Pumpkins are a nutrient-rich plant, offering many uses beyond pie and jack-o’-lanterns. A pumpkin’s vibrant orange color is due to the antioxidants it provides, like beta-carotene, which converts to vitamin A.
The pumpkin seeds are a great source of magnesium, zinc and omega-3s — and they’re tasty, too. Here are some easy ways to incorporate pumpkin seeds into your diet.
1. ADD THEM TO TRAIL MIX
The secret to making your own trail mix is variety. Add nuts, other seeds like sesame, dried fruit or even cereal for a variety of flavors and textures. This Pumpkin Seed Trail Mix combines roasted pumpkin seeds, walnuts, hazelnuts, chocolate chips, dried cranberries and cherries, while this Spicy Pumpkin Seed Mix calls for cayenne pepper and cashews.
2. BUFF UP ENERGY BARS
Just like any other nut or seed, you can throw pumpkin seeds into baked goods, breads and homemade bars. If you don’t feel like baking or turning the oven on, there are plenty of no-bake ways to incorporate pumpkin seeds, too. Adding pumpkin seeds to Seedy Dark Chocolate Bark or bites can enhance satiety with protein and fiber.
3. ENHANCE SOUP
There’s something about a warm, fall soup that’s comforting. Whether you choose to blend pumpkin seeds into your soup or throw them on top, their addition boosts flavor. They pair well with butternut squash soup, but you can also toss them over parsnip or celery root soup and thicker stews, too.
4. GIVE SALADS A NUTRITIONAL BOOST
Now that you know the health benefits of pumpkin seeds, add these nutritional rock stars to salads. Like sunflower seeds or nuts, they offer crunch and an additional source of plant-based protein and fiber. Registered dietitian Jessica Levinson combines them with jicama, black beans and spinach for a plant-powered salad.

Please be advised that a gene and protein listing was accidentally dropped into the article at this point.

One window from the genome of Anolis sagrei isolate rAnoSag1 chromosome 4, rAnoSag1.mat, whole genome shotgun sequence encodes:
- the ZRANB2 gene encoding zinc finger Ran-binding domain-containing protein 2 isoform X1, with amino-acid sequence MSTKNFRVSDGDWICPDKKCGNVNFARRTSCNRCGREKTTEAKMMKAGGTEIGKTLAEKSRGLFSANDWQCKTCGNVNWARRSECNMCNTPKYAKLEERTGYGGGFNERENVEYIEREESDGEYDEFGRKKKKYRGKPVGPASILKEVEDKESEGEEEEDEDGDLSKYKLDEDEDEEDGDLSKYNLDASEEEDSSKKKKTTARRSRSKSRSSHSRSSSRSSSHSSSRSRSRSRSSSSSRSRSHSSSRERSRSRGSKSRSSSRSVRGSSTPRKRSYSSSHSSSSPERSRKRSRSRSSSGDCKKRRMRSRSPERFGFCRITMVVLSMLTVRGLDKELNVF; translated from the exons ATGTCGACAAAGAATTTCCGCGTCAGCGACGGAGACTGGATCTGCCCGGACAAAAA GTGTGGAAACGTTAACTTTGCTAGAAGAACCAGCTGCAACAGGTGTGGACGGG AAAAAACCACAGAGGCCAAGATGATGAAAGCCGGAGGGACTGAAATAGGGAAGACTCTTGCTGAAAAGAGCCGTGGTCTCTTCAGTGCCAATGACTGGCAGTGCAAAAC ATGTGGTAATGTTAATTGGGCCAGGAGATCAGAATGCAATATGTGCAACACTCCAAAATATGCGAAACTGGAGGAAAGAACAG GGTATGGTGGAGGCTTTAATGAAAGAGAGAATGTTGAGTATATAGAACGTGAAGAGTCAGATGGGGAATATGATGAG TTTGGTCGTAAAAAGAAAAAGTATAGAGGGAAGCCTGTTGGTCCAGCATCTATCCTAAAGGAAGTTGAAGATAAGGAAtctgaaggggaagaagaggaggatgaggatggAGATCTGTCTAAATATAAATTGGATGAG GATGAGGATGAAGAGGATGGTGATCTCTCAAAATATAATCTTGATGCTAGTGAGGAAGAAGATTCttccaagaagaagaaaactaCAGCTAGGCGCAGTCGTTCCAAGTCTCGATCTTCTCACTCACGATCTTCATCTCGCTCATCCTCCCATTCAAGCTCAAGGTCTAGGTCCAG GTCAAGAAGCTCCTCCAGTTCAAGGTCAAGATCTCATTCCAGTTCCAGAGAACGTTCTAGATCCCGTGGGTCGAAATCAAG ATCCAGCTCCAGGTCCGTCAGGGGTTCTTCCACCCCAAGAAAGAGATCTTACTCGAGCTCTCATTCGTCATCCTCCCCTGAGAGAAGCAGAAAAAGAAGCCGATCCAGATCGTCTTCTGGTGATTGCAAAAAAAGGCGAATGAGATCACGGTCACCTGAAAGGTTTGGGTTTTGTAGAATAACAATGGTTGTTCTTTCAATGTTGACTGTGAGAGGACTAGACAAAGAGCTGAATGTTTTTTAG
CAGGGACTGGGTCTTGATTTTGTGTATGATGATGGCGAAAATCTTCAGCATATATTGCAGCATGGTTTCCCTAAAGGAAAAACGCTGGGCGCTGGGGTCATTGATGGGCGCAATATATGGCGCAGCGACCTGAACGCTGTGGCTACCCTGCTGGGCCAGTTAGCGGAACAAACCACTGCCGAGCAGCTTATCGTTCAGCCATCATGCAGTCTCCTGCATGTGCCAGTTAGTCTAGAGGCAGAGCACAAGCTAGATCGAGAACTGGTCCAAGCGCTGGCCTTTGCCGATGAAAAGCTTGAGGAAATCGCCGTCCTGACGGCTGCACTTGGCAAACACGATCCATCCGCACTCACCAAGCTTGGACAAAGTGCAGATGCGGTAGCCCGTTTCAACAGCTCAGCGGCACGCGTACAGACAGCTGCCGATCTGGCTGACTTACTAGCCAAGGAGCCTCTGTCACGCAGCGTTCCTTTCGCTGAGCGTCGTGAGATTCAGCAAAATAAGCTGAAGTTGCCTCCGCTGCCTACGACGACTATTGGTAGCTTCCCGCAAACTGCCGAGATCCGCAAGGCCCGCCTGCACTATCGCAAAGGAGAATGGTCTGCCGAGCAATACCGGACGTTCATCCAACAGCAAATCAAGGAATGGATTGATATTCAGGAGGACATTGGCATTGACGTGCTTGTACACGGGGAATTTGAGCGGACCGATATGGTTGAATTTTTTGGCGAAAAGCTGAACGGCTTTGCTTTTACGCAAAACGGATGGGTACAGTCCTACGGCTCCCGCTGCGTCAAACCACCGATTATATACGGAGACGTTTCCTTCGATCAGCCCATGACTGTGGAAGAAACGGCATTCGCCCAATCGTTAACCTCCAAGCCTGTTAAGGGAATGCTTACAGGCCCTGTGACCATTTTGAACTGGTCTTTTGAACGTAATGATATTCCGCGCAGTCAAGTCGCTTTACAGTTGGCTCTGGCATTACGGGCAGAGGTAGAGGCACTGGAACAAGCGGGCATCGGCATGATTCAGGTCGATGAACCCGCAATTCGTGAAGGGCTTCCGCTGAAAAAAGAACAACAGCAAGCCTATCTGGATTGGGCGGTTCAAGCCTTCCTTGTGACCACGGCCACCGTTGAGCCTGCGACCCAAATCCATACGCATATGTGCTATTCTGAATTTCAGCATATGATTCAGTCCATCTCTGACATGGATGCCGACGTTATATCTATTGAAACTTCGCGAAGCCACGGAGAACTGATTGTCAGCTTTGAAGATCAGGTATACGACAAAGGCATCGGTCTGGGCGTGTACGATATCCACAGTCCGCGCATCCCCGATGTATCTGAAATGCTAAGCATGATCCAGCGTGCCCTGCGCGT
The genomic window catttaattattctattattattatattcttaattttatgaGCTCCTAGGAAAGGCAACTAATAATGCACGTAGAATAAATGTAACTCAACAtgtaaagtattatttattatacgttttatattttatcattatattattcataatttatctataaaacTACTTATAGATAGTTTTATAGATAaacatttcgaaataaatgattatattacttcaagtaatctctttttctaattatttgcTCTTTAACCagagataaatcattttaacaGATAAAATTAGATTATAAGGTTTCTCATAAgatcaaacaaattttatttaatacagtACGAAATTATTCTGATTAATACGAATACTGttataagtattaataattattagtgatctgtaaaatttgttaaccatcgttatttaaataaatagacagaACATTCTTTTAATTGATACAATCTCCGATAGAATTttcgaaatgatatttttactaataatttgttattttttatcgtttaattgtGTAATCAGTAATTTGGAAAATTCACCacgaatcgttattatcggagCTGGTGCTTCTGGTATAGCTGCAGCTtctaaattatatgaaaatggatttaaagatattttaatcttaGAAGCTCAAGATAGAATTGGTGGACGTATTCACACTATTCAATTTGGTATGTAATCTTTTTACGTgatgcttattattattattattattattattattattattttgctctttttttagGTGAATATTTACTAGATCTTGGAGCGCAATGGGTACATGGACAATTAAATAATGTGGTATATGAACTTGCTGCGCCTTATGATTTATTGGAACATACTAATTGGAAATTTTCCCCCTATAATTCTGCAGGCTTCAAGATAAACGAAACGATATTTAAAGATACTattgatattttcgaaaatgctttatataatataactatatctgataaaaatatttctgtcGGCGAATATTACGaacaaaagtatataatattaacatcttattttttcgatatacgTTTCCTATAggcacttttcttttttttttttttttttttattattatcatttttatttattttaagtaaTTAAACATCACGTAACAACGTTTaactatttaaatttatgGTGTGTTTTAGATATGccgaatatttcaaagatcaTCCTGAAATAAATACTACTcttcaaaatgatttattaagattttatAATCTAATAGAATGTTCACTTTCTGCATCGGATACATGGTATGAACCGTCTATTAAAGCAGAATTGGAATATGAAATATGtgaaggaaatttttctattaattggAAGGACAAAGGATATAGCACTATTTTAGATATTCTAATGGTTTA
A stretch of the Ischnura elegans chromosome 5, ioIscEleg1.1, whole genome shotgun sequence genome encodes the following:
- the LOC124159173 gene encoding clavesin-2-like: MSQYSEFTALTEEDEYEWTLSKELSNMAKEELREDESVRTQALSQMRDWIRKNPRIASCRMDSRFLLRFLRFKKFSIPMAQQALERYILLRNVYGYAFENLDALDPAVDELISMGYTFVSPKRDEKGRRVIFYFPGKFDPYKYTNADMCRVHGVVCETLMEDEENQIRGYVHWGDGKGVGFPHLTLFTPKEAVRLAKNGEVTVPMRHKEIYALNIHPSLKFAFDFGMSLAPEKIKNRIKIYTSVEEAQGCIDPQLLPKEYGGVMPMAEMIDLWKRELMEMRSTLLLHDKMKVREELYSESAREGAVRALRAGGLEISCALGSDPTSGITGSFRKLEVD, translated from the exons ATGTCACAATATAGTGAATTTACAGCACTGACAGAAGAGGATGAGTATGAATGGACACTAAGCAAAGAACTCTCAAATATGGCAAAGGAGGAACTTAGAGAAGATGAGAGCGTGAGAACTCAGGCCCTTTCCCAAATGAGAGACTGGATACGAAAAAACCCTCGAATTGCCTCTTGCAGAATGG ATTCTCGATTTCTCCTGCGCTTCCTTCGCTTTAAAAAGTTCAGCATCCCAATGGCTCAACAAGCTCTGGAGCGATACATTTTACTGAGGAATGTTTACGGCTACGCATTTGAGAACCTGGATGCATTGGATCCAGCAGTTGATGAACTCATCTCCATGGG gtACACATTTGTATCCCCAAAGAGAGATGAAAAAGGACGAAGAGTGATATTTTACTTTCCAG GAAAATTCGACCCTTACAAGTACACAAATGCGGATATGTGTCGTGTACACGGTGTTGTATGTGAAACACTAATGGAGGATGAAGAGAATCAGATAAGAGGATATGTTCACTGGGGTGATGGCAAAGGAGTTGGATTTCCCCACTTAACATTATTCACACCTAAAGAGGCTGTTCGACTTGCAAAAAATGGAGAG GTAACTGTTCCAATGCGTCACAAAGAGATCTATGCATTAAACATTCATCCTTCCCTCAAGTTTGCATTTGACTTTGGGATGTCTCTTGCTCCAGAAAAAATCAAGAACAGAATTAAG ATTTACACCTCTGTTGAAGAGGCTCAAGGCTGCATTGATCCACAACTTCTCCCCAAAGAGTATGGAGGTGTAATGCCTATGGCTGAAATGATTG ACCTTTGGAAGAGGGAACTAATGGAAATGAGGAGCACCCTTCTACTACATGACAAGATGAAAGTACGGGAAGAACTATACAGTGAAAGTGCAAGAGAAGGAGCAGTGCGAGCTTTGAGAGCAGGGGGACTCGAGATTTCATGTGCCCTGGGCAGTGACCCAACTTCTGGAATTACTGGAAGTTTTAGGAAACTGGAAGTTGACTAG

5. ROAST THEM
Roasting pumpkin seeds adds a new element of flavor. Registered dietitian and chef Catherine Brown likes to roast pumpkin seeds with butter, cinnamon, ginger, nutmeg and maple syrup for a sweeter option. If you prefer savory, try smoked paprika, salt, pepper and dried oregano. For additional flavor, throw them on baked sweet potatoes or squash.
6. GROUND THEM INTO PUMPKIN BUTTER, PESTO OR MILK
Like pretty much any other nut or seed, you can grind pumpkin seeds into butter, pesto or even milk. They offer nut-free options for those with allergies. To make pumpkin butter, add raw or roasted pumpkin seeds to your food processor or high-powered blender. Add any flavorings or spices you like to enhance the flavor.
To make pumpkin pesto, add some olive oil, nuts (optional), sea salt, lemon juice, garlic and either cilantro, basil or parsley.
You’re probably aware you can make your own nut milk with almonds or cashews, but did you know you can use pumpkin seeds to create a milky liquid? Just soak your seeds in water overnight and blend them with fresh water, spice and a splash of honey to create a tasty milk option.
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